One of the main criteria a company looks for in adding a sales and marketing representative to their team is their ability to market what the company offers. Beyond selling a customer, they have to be able to establish a relationship and partnership effectively and to the mutual benefit to each party, and keep it growing strong.
Vendors need to market their edge
In today's competitive market, vendors require more than basics. Meeting the bare minimum just doesn't cut it anymore. This month, we talked to those in the trenches-marketing and sales experts for some of the leading solutions developers and systems integrators in the 'biz'-for their thoughts on the sales and marketing approach. We asked about their strategies, how they approach customers, what resources and tools they use to market their brand and what systems integrators and resellers should look for before adding a marketing and sales representative to their personal team.
What makes for a great marketing representative in this industry?
Lee Caswell, founder and chief marketing officer, Pivot3, Austin, Texas: We have a two-pronged approach to meet the convergence in the industry. First, we hire sales people with long-standing relationships in the security industry. This industry continues to have a relationship focus that is key to building trust since projects can have many twists and turns along the way and customers look to work with people that they trust. Second, we hire sales support engineers from the IT space who are work through the technical details of deployments and satisfy the demanding needs of IT organizations that are increasingly becoming involved in the buying and support of surveillance systems.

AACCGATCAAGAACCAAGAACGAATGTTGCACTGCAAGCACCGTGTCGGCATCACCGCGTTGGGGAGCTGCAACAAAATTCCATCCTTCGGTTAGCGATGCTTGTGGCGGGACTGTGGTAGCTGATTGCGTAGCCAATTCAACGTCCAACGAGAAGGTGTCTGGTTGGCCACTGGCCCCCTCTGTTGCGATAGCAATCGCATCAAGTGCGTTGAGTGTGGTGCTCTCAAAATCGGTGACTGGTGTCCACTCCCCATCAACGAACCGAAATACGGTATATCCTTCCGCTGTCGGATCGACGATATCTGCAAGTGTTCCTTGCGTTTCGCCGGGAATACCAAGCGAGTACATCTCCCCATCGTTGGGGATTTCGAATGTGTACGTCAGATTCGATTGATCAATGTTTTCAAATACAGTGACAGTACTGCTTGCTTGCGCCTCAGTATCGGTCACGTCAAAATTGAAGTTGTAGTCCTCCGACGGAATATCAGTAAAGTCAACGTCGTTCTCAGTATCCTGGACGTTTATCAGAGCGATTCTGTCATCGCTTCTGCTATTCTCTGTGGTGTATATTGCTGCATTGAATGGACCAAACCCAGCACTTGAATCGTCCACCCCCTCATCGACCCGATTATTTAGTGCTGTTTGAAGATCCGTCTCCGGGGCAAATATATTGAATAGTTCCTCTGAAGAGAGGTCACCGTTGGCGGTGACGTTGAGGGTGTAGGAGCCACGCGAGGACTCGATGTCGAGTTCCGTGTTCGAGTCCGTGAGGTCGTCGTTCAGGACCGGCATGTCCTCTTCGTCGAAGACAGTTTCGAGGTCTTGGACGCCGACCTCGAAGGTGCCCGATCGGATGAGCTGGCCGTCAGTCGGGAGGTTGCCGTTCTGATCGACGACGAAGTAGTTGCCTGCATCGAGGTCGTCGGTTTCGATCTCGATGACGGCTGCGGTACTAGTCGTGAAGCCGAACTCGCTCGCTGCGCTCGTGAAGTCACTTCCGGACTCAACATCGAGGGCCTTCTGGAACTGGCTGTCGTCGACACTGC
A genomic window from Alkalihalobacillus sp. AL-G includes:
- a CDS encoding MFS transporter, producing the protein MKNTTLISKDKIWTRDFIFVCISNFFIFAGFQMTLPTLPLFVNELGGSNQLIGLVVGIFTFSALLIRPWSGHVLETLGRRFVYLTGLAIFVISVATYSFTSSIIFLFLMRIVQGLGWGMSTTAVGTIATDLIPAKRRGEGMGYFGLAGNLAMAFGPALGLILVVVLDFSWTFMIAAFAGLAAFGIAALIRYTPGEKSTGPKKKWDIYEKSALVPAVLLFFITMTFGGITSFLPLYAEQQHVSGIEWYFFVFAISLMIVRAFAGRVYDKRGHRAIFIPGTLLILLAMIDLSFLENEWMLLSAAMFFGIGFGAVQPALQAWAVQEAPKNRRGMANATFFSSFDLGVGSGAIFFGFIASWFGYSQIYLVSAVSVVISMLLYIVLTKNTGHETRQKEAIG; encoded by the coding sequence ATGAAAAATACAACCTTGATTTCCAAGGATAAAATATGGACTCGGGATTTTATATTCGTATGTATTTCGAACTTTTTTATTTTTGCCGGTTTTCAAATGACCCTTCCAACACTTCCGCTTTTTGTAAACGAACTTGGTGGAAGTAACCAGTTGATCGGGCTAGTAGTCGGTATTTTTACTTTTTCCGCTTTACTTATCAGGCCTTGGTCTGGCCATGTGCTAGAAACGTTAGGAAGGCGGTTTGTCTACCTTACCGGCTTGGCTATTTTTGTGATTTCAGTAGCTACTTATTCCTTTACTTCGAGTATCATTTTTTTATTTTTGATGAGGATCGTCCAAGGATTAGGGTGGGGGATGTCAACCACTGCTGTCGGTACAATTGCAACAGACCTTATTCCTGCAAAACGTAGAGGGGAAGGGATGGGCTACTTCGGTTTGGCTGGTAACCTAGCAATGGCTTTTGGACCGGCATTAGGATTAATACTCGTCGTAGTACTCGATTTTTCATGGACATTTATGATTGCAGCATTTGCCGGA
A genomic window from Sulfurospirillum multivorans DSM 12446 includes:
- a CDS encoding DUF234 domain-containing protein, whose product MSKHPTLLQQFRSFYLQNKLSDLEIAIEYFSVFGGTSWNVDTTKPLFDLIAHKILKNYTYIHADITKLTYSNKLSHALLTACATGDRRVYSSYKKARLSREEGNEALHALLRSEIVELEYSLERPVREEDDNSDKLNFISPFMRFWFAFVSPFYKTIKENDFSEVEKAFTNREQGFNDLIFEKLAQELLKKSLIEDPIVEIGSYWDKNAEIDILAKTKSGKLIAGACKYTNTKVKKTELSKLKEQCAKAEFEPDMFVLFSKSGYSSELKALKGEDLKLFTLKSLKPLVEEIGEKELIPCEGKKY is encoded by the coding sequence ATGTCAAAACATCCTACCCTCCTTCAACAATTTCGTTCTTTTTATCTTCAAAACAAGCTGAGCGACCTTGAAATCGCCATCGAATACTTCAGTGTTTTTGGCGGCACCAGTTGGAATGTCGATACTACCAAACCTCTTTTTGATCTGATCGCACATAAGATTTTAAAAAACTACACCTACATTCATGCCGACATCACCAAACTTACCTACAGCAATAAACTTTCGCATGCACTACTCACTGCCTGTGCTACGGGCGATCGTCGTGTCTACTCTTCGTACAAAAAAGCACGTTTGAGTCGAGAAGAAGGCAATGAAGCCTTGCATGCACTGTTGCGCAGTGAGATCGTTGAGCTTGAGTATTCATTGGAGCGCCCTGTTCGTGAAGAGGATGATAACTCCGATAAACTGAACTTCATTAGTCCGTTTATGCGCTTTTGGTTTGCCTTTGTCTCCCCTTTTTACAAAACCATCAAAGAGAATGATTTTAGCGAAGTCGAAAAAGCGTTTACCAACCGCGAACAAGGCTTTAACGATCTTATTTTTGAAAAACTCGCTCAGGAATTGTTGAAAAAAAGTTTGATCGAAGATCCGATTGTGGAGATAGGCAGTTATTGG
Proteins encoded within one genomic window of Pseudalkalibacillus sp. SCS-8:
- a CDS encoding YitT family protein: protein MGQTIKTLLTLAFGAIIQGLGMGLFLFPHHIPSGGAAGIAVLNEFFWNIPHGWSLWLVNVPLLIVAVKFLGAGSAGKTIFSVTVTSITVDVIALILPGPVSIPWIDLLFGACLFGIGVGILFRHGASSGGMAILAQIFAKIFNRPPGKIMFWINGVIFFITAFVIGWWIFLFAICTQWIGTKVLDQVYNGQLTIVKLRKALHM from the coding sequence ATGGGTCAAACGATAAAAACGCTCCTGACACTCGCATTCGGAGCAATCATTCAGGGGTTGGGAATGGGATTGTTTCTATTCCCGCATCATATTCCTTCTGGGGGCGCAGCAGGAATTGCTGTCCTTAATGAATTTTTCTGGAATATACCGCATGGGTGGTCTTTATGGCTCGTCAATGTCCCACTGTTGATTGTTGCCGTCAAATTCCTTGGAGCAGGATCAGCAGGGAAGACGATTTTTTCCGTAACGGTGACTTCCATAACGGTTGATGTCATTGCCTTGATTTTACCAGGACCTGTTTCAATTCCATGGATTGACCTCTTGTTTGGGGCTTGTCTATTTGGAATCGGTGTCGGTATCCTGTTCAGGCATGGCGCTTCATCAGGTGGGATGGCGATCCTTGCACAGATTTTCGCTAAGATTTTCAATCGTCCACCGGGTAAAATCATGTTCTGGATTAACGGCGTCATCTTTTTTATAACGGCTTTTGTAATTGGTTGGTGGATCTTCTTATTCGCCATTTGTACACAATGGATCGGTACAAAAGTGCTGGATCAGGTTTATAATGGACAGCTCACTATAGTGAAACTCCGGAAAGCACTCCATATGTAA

Jumbi Edulbehram, vice president of Business Development, Next Level Security Systems, Carlsbad, Calif.: We look for individuals who have successfully developed relationships with technology partners and channel partners. Second, we need people who are completely responsive to customer needs and have the ability to sell based on value, rather than price. Last, and most important, we need representatives to understand the value of the network and the benefits of IP-based technologies.
Justin Smith, senior marketing manager, Siemens Industry Inc., Security Solutions Business Unit, Buffalo Grove, Ill.: We look for creativity and the individual's ability to employ critical thinking. Technologies and marketing media are evolving at an incredibly fast pace. This evolution is rapidly changing the marketing mix and the how and where we reach our customers. We can't afford to throw money after every latest or greatest technology to reach the customer-we expect our marketing professionals to be driven by their analysis of quantifiable metrics before making a marketing investment.
Kourtney Govro, chief executive officer and owner, Sphere3, Kansas City, Kan.: We want someone who is personable and looking for a pain that they can solve. We go back and forth on the need to be a security "expert" in this role. While general knowledge is important we view the Subject Matter Expert (SME) as a separate role than the primary salesperson. The salesperson's role is to create relationships, drive understanding of the customer's pain and provide a solution that meets the client's criteria. They have to balance relationship with budget and technology. Marketing is completely different than sales in the sense that person is a coordinator of information flow from our office to the outside world-they don't close deals. I really do encourage other integrators to take a look at having this role. It can provide a great opportunity to your community to bring someone fresh out of college into the organization. These individuals are usually ready, willing and able to learn the new technology and promote it in ways we industry elite don't understand. They bring a lot of value in identifying new ways to promote the company outside the norm. We made a conscious decision to hire a separate marketing person a year or so ago. This individual works with the sales team to drive our message to the market via social media, contact with "non-buyers" such as architects and engineers (A&E) and manage the marketing campaigns through the year.
How has the economy affected the ways in which technology providers, resellers and integrators foster public awareness of their company?